5) Dealing with students

Getting everything organised is one thing, but as a teacher you also need to think about how you'd deal with difficult or demanding students. How would you handle a total beginner who was taking up a disproportionate amount of time? What if somebody is argumentative or disruptive, or falls out with another student over dinner? What if people are unhappy with your teaching or the activities on the course? This is another reason why it's good to do some kind of preparatory course. Teaching photography requires people skills as well as a lot of camera expertise...

6) Marketing and customer care

Organising a great course is pointless if nobody signs up, so you need to make sure you do your best to market and advertise it. As mentioned, the higher your profile, the more students will be interested, but don't despair if you aren't as well known as David Noton or Joe Cornish. As well as advertising in the photography press or online, see if you can get some coverage for free in a photography magazine (or just the local paper) by offering to do an interview and share some tips. Winning a competition will really help your credibility too, as will having a Fellowship-level distinction from a national photographic association. Once the course is over, encourage students to give feedback (and take it onboard) and ask satisfied customers for some nice quotes for your website! Stay in touch on social media, too, and gather as many email addresses as you can so you also stay in touch with ex-students for marketing purposes.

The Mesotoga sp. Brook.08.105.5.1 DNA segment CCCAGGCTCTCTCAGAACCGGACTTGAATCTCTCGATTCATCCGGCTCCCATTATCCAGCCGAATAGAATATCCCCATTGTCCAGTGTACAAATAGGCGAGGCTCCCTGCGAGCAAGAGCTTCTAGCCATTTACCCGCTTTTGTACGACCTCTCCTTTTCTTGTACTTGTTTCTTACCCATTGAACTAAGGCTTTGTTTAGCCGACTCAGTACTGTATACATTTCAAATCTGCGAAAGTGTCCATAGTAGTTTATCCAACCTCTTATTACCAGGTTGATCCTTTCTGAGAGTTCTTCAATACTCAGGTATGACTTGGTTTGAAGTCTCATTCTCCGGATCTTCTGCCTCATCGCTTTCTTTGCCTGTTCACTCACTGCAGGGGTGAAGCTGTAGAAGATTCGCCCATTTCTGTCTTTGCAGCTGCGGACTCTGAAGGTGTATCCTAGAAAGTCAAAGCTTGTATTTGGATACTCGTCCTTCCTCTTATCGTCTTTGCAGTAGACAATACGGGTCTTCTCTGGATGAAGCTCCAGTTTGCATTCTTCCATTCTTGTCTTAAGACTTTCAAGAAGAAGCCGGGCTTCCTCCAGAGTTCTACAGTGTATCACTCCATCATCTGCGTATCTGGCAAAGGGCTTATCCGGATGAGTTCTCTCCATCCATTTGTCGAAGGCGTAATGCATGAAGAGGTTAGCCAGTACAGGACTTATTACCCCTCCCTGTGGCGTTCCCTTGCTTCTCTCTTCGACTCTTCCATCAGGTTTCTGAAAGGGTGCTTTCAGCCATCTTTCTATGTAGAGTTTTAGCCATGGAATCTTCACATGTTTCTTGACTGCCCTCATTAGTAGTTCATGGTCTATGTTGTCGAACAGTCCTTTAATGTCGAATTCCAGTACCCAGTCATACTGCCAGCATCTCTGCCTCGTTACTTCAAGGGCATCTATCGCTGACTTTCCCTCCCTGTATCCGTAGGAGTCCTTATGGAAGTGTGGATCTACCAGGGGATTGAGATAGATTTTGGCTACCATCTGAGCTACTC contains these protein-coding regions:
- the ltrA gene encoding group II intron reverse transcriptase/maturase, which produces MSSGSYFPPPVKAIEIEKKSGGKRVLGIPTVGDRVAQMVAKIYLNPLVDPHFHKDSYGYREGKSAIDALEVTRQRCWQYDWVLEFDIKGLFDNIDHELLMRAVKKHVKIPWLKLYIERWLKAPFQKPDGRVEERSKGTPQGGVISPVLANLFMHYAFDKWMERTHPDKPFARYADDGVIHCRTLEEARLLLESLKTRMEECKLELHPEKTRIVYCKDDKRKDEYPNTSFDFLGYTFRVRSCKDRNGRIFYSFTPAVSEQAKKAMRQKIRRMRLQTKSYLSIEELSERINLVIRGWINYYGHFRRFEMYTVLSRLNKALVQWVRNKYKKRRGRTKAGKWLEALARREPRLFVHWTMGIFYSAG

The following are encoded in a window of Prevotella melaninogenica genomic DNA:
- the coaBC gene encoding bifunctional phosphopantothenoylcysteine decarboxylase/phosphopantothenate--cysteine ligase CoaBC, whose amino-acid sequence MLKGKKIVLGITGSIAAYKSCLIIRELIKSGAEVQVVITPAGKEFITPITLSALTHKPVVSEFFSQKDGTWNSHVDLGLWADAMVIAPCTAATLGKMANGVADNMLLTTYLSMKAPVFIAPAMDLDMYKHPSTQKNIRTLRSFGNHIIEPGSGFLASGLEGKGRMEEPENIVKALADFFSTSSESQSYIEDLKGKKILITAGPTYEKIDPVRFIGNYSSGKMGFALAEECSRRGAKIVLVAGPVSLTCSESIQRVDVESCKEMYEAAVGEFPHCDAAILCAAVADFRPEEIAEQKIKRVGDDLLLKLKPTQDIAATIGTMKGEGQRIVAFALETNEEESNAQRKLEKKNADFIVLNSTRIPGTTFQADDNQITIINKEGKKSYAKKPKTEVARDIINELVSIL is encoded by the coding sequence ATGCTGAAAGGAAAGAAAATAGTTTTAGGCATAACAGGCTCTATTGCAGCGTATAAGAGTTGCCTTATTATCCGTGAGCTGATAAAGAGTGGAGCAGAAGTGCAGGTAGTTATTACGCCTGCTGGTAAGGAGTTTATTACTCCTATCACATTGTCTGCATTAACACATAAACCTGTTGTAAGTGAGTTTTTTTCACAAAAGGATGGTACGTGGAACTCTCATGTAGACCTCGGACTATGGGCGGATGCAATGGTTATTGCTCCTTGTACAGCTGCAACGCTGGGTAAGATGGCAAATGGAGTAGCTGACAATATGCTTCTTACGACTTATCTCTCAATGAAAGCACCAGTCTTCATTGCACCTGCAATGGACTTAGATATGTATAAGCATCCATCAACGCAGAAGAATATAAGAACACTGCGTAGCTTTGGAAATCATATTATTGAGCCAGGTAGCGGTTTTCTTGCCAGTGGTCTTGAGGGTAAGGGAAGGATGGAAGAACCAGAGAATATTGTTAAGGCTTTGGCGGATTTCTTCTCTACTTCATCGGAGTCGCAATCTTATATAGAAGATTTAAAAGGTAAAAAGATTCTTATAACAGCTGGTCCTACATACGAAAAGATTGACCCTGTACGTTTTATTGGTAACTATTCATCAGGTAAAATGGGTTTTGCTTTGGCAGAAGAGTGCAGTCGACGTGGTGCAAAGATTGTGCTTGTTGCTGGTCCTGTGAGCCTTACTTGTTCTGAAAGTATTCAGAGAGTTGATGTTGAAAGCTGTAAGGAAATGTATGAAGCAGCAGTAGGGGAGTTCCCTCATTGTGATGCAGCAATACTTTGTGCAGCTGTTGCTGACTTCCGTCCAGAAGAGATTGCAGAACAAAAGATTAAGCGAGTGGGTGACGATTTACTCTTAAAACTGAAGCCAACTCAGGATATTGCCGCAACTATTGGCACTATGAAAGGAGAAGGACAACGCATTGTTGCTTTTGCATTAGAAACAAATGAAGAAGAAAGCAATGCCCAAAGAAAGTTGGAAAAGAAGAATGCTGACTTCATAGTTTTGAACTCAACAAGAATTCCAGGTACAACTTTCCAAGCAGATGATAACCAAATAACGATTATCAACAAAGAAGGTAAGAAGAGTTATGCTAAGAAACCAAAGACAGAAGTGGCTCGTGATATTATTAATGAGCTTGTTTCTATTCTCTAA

Geoff Harris